pp. 74-120

  10. The Impact of Learning Pathways on Performance in an Interactive Multimedia Learning Environment

    Interactive courseware benefits learners to access information and tools by which they can construct personalized transitions between the information to be accessed and their own cognitive... More

    pp. 78-83

  11. Delivery Methods for Hypertext-based Courseware on the World-Wide-Web

    The World Wide Web Initiative has provided a means for providing hypertext and multimedia based information across the whole Internet. Many applications have been developed on such http servers. More

    pp. 84-89

  12. Experience with the Learning Web

    pp. 90-38

  13. Advanced Collaborative Educational Environment using Virtual Shared Space

    This paper describes a new concept and implementation of a multi-user cooperative tele-educational environment. In this environment, a learner can get into a virtual space consisting of three... More

    pp. 97-102

  14. Improving WWW-Aided Instruction A Report from Experience

    A growing number of instructors are putting course resources on the World Wide Web (WWW) [Berners-Lee et al. 1994], from simple course descriptions through traditional printed handouts to complete ... More

    pp. 103-108

  15. Toward a Software Engineering Discipline for the Modeling and the Design of Hypermedia Distributed Applications

    This paper describes a software engineering methodology for the design of distance learning environments integrated in hypermedia distributed systems such as the World-Wide Web. The proposed... More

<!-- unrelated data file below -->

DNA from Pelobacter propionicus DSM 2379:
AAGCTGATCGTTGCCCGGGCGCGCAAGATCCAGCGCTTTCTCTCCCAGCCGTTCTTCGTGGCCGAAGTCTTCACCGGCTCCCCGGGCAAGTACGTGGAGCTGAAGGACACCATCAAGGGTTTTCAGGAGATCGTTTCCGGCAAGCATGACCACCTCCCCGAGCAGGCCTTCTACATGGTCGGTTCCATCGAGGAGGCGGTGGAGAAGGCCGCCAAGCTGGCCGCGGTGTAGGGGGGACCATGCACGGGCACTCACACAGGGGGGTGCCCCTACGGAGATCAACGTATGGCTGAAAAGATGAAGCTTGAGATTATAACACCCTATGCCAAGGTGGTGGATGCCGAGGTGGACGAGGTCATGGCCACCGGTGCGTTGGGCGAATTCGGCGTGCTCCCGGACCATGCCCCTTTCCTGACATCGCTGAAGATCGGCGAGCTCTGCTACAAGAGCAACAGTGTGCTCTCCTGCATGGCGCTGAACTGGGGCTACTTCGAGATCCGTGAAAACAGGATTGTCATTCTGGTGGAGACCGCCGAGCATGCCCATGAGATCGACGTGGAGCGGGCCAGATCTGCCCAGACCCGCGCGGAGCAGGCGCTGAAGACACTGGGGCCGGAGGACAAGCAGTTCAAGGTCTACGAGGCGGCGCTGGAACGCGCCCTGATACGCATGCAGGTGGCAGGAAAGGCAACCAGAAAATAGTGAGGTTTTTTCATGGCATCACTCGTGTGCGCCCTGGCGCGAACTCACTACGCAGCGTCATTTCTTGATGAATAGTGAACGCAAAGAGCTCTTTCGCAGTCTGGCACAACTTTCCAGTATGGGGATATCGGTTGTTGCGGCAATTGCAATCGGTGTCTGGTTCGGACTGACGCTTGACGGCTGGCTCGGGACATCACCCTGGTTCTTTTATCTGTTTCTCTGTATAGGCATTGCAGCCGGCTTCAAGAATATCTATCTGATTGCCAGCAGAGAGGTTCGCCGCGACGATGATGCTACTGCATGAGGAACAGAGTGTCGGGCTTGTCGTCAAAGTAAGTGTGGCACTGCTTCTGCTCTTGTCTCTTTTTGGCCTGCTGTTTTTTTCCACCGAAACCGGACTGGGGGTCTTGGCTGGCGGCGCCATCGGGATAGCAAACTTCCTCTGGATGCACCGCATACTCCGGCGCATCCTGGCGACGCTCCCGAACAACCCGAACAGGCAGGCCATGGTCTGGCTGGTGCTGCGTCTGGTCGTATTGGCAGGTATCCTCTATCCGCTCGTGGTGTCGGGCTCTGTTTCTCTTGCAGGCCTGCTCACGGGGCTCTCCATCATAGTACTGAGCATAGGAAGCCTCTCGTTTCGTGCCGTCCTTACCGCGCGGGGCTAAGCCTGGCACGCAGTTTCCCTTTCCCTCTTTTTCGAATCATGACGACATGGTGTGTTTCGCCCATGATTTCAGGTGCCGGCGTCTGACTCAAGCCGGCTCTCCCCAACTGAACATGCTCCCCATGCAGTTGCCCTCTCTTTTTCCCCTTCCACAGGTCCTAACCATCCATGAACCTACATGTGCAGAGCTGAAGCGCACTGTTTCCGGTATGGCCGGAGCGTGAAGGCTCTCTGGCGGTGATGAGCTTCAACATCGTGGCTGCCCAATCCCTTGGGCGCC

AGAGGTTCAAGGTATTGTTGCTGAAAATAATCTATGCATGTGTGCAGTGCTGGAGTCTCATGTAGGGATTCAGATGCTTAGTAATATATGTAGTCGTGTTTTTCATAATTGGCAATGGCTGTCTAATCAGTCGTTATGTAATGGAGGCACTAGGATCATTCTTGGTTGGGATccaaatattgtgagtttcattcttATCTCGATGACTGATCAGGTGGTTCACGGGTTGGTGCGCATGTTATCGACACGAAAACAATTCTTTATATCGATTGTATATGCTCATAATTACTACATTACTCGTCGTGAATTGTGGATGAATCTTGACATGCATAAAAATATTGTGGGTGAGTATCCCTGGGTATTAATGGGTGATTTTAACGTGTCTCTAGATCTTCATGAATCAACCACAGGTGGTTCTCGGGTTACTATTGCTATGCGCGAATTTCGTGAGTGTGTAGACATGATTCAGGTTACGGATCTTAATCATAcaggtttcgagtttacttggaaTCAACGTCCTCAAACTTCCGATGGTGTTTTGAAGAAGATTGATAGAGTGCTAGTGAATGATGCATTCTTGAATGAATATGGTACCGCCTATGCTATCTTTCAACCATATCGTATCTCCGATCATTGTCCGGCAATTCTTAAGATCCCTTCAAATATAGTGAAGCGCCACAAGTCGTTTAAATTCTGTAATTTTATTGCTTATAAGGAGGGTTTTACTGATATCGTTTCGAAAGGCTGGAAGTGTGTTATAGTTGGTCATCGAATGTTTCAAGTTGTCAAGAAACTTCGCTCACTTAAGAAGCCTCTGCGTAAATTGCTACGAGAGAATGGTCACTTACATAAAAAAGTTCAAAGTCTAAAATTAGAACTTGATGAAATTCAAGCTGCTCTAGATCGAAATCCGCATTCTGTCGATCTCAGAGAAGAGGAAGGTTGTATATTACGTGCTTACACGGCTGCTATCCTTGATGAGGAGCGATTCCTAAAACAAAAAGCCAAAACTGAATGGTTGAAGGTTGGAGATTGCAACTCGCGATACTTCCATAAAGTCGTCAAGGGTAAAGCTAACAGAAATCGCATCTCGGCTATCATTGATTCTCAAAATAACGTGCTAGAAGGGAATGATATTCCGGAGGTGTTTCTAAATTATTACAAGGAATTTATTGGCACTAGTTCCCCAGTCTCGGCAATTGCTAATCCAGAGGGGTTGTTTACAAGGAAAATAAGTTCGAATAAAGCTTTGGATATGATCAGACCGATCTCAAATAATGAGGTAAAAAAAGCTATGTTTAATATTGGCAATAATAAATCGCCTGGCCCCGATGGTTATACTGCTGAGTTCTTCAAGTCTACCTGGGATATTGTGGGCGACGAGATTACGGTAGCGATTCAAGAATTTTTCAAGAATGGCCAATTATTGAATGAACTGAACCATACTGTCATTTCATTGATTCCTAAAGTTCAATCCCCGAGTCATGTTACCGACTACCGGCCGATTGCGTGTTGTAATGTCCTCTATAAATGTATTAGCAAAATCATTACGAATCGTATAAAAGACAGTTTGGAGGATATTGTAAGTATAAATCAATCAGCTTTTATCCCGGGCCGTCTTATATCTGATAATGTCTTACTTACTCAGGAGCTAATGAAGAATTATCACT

pp. 109-114

  16. Learning To Learn By Doing By Doing

    The CaBLE Tutor (Case-Based learning-by-doing environment) is a computer- based learning environment that provides a simulation experience with the guidance of an “expert” tutor. This paper... More

    pp. 115-120

  17. Use of WWW Resources by an Intelligent Tutoring System

    The main object of this paper is to show that HTML documents can be used as pedagogical material under the control of an Intelligent Tutoring System (ITS). A Web browser is used as the medium for... More

    pp. 121-126

  18. Infusion of Telecommunications Technology into a Project-based Curriculum: Running with the River

    The University of Findlay, in collaboration with area public schools, is in the second year of a unique partnership whose mission is the infusion of technology into a problem-based learning unit... More

    pp. 128-131

  19. Some Effects of Motivational Elements in Mathematical Drill-and-Practice Software

    This study has investigated the effects on grade-eight students of different numbers of motivational elements in versions of Fred Fraction, a public-domain mathematical drill-and-practice program. ... More

    pp. 132-137

  20. A WWW Microworld for Mathematics

    This paper discusses the components and implementation and the use of a WWW learning environment, i.e. a microworld for the mathematical sciences. Existing (RTF, LaTeX) lecture notes are converted ... More

    pp. 138-144